There are those who believe that Web browsers on mobile phones should be almost carbon copy replicas of their muscular counterparts on PCs. And then there are those who insist that the twain should never meet, simply because, hey, you do not really use your handset the way you do your computer. Well, if you belong to the latter school of thought, the Opera Coast browser is right up your cellular alley.

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Brought to you by the folks who made Opera for desktops and Opera Mini and Mobile for mobile devices, Coast made its debut on the iPad last year and its latest avatar brings it to the iPhone as well. And honestly, we think that it is on the smallest iOS display that one sees it at its best. For, make no mistake about it, Coast is utterly unlike any Web browser you are likely to have tried out. There are zero navigation buttons and no menus. Heck, there is not even a URL address bar – you just pull down from anywhere on the display and type what you seek in the area marked by a blinking cursor (no, there’s not even a search ‘box’). And as you type, you will see cards appearing above your query, trying to guess what you are seeking. If any of them is the one you seek, tap on it to be taken to the site. Else simply tap the magnifying glass and be taken to a normal ‘results’ page where you can choose which result works best for you.

Navigation is button-free too – you just swipe ahead (to the right) to go to the next page and back (to the left) to go to the previous page. There are two onscreen icons on the browser – one in the form of a 3×3 grid and another in the form of a 3×1 one. Tapping on the former takes you back to the home page of the browser, which is basically nothing but a collection of cards, each representing your favorite websites (Coast’s very Palm iOS-like take on bookmarks and favorites); while tapping on the smaller grid gives you different options with regard to the page you are browsing – you can save it as a card on your homescreen, print it, mail or message it, or slap it onto Facebook or Twitter.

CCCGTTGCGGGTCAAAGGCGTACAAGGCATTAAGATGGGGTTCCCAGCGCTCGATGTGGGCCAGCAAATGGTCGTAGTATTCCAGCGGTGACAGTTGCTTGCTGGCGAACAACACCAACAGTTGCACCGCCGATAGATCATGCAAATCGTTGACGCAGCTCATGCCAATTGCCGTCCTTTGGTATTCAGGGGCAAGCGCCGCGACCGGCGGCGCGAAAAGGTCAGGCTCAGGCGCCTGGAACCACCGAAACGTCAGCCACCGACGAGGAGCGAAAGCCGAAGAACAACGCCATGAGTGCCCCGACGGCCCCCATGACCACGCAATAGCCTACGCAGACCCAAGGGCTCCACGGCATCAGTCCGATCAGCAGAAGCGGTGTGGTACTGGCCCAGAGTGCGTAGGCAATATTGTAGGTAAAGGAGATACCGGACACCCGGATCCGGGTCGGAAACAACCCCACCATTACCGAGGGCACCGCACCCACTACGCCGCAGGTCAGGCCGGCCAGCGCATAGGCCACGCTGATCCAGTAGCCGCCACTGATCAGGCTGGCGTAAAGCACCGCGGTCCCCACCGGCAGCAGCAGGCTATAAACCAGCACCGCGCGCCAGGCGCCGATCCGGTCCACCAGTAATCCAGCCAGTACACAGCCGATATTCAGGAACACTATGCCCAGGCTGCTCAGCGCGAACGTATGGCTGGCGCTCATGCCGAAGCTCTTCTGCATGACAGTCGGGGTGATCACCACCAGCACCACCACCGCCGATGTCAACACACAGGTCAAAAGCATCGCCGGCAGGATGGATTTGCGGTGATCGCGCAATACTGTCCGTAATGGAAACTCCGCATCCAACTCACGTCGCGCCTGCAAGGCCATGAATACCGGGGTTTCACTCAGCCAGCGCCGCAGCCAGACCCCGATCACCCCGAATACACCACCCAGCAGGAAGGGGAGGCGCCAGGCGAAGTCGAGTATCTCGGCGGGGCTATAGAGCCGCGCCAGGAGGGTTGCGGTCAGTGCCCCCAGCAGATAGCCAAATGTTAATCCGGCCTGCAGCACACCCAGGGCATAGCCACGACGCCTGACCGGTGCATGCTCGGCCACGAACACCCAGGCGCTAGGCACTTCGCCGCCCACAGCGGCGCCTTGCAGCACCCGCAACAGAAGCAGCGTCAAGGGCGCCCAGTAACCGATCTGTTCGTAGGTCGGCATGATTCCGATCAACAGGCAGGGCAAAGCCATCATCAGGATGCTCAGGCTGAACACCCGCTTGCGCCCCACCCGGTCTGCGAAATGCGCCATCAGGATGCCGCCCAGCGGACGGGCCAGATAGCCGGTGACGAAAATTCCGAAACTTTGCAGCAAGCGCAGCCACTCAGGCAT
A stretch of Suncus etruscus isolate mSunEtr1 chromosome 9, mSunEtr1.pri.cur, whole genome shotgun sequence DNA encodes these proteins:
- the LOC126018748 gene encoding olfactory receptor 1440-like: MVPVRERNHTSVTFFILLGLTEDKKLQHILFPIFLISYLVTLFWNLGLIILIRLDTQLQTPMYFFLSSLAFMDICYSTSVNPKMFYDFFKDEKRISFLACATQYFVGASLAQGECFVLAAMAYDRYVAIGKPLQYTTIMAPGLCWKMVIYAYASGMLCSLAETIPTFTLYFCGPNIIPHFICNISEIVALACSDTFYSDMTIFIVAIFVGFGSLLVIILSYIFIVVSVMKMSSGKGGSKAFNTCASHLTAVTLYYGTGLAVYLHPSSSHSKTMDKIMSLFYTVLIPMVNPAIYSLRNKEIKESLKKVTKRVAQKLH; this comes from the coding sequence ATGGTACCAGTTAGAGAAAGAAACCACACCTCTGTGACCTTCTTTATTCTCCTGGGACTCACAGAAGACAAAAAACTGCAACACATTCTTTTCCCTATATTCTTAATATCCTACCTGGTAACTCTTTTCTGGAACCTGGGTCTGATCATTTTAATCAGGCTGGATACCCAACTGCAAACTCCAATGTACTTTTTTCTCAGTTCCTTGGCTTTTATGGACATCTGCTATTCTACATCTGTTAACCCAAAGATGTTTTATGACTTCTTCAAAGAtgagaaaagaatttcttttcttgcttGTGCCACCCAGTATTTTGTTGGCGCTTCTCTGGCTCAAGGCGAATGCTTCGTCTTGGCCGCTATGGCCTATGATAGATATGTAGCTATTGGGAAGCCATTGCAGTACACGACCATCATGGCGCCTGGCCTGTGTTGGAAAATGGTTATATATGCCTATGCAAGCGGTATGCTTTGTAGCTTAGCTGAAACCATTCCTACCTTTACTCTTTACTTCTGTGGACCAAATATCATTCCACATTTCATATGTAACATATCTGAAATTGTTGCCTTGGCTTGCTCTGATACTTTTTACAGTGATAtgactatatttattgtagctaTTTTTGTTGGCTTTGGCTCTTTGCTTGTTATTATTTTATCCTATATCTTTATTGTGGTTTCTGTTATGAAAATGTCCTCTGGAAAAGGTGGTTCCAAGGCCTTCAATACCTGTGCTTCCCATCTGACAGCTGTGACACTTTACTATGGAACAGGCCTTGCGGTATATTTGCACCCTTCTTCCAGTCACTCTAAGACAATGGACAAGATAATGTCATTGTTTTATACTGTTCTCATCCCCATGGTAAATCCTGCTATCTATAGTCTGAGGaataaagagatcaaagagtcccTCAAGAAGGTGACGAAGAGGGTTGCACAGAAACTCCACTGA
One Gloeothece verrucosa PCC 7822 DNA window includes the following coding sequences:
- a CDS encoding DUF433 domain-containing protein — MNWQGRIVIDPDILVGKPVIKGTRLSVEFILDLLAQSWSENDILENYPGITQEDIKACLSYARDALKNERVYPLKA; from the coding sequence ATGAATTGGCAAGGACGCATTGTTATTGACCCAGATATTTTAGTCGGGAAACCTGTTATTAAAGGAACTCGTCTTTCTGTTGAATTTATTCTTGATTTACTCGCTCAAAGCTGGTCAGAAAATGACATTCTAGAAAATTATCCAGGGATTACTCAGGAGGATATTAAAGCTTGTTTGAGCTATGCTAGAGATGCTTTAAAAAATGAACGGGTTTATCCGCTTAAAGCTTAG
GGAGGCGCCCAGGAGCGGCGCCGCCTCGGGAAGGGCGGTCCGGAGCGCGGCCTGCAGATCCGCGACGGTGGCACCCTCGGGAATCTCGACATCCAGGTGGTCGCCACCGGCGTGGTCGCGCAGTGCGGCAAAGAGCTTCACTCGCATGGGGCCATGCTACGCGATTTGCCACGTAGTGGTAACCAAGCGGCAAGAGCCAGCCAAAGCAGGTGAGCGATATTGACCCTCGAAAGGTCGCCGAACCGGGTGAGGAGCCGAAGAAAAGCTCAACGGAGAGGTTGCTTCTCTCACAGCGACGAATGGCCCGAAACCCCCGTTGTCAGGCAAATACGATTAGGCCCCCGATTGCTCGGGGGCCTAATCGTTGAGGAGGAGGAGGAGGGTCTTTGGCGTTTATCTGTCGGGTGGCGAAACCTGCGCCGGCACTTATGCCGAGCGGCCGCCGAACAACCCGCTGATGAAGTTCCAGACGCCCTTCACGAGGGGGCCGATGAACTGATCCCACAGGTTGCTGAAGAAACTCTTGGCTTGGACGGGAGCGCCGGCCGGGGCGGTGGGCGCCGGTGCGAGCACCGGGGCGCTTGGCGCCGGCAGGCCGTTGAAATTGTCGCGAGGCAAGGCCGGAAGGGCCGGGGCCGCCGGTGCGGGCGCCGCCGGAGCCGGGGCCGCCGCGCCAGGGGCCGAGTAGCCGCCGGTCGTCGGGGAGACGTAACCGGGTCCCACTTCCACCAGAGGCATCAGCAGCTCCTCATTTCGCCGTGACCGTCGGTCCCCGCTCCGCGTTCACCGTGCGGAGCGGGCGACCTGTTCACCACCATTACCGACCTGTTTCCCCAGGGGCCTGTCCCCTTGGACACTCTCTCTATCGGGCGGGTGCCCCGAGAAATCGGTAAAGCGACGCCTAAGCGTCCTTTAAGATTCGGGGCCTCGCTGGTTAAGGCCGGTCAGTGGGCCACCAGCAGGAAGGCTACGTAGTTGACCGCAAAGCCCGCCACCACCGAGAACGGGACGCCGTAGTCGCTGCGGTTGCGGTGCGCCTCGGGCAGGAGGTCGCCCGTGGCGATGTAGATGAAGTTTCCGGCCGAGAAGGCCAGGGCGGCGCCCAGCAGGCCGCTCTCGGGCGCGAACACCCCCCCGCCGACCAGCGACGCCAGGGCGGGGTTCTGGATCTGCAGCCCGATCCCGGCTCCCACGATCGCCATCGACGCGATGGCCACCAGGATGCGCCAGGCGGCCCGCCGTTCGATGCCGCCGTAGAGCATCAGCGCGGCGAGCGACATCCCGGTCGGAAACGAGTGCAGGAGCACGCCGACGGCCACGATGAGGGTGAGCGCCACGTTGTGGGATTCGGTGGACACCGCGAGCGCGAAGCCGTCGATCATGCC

And really, that’s about it. You start the browser and either head to a site of your preference using the bookmark ‘cards’ you have placed on different homescreens (yes, there are those too, just swipe across them to access more saved cards), or pull down the “search” option and type what you are searching for. Swipe to the right to go ahead, swipe to the left to go to the previous page. Use the two icons on the bottom of the page to either go to the landing screen (with your bookmarked cards) or to do more with the existing Web page. We have not seen Web browsing on a handset get simpler than this. And yes, it all actually works pretty well too – pages are very well rendered, videos play well, and by and large, the browser operates at a decent clip. There’s also a sync built between the iPhone and iPad versions of the browser, letting you have the same cards on both devices.

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Yes, we know that there will be a ‘hardcore’ browser audience that will demand more – the anonymous browsing option, the ability to save pages for offline reading, the ability to turn off images and so on and so forth. Well, Opera Coast is not really for them. It is more for someone who simply wants to browse the Web on their handset with minimum fuss and without having to hit too many buttons. And there are plenty who want just that. We had not realized we were among them until we started using it. No, we are not uninstalling Chrome on our iPhone 5s yet, but when we just want to surf a bit to catch up on our online reading, we are going to be turning to Coast more often than not. Simplicity has its virtues. Definitely an app worth downloading – whether you choose to stick to it is going to depend on how much you are used to other browsers. Because as we said before, Coast is nothing like them!

Download from: iTunes App Store
Price: Free

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Associate Editor

Nimish Dubey has been writing for more than a decade now (well, Windows 3.1 was around and Apple was on the verge of being finished when he started). He has been published in a number of publications including The Times of India, Mint, The Economic Times, Mid-Day and Femina on subjects that vary from tech write -ups to book reviews to music album round ups. He managed to interview Michael Schumacher once and write two books for young adults along the way.